Harper earned his Box-Toppers points by being Player of the Game in six of the Nationals wins in 2015. In four of those wins, Harper earned NL Batter of the Day honors and received 0.5 bonus points (for a total of 2.0 more) and on May 6, Harper was Box-Toppers overall Player of the Day and earned 1.0 bonus Box-Toppers point.

In 2013, Harper had more Box-Toppers points (9.4) but a far lower WAR measurement (3.7). And while his WAR was below the 5.0 threshold usually reserved for All-Stars, Harper was indeed an All-Star in 2013.

Dodgers pitcher Zack Greinke also had a WAR of 9.9, the same as Harper, but is listed as second in WAR. Greinke had 20.7 Box-Toppers points in 2015, ranked seventh among all players and fifth among NL pitchers.

Mike Trout of the Angels had the highest WAR of any American League batter, 9.4. Trout had 12.0 Box-Toppers points, 29th among all players and second among AL batters.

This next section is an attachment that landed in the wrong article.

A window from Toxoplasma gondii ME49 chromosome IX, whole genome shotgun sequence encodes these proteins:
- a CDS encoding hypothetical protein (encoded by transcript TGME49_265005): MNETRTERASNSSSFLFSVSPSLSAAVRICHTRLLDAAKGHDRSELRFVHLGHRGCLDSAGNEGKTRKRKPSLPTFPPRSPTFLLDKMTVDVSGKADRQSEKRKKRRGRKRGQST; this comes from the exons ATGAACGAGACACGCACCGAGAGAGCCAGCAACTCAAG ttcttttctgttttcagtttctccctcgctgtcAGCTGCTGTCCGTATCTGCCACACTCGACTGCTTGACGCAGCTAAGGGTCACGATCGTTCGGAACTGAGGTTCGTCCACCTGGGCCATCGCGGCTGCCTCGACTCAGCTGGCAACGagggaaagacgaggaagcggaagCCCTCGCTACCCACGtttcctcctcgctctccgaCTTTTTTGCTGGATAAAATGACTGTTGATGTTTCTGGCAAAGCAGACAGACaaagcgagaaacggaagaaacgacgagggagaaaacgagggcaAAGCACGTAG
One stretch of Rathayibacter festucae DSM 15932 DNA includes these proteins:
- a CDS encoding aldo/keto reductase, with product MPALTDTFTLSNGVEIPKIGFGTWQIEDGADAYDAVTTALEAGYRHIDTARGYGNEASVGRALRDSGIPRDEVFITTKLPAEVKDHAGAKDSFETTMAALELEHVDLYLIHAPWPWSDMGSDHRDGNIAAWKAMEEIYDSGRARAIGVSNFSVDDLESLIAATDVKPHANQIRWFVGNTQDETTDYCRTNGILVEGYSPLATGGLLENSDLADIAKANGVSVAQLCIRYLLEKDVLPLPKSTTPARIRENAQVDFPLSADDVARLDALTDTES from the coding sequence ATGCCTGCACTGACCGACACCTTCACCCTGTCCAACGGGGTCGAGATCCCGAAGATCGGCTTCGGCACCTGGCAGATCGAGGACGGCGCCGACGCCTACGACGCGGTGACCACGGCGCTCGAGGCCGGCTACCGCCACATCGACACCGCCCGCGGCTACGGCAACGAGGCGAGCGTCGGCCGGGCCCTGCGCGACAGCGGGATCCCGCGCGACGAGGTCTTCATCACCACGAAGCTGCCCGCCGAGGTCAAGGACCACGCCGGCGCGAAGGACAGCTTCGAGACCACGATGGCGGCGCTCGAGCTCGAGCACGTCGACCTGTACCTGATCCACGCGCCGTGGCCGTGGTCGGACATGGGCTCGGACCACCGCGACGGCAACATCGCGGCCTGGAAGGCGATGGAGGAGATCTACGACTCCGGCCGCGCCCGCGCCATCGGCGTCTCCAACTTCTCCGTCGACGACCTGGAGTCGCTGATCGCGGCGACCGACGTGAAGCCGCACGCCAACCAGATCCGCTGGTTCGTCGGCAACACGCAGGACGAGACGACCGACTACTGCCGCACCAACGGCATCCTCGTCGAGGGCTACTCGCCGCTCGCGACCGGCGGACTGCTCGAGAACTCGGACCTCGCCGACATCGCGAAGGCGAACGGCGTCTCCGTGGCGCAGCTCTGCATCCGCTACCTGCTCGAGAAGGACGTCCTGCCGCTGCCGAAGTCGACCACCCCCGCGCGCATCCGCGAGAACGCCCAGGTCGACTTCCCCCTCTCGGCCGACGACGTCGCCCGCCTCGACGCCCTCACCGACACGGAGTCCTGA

Overall Box-Toppers points leader Jake Arrieta had the fourth-highest WAR of 9.0. Arrieta had 29.1 Box-Toppers points and won the NL Cy Young Award.

AL MVP winner Josh Donaldson had the fifth-highest WAR, 8.8—second-best among AL batters. Donaldson had 9.9 Box-Toppers points, ranked 48th among all players and seventh among AL batters.

AL Box-Toppers points leader and Cy Young Award winner Dallas Keuchel did not appear among the top 10 players in WAR with 7.2. Keuchel had 21.4 Box-Toppers points and ranked fourth among all players.

Both players who led their leagues in Box-Toppers points among batters also do not appear among the top 10 in WAR: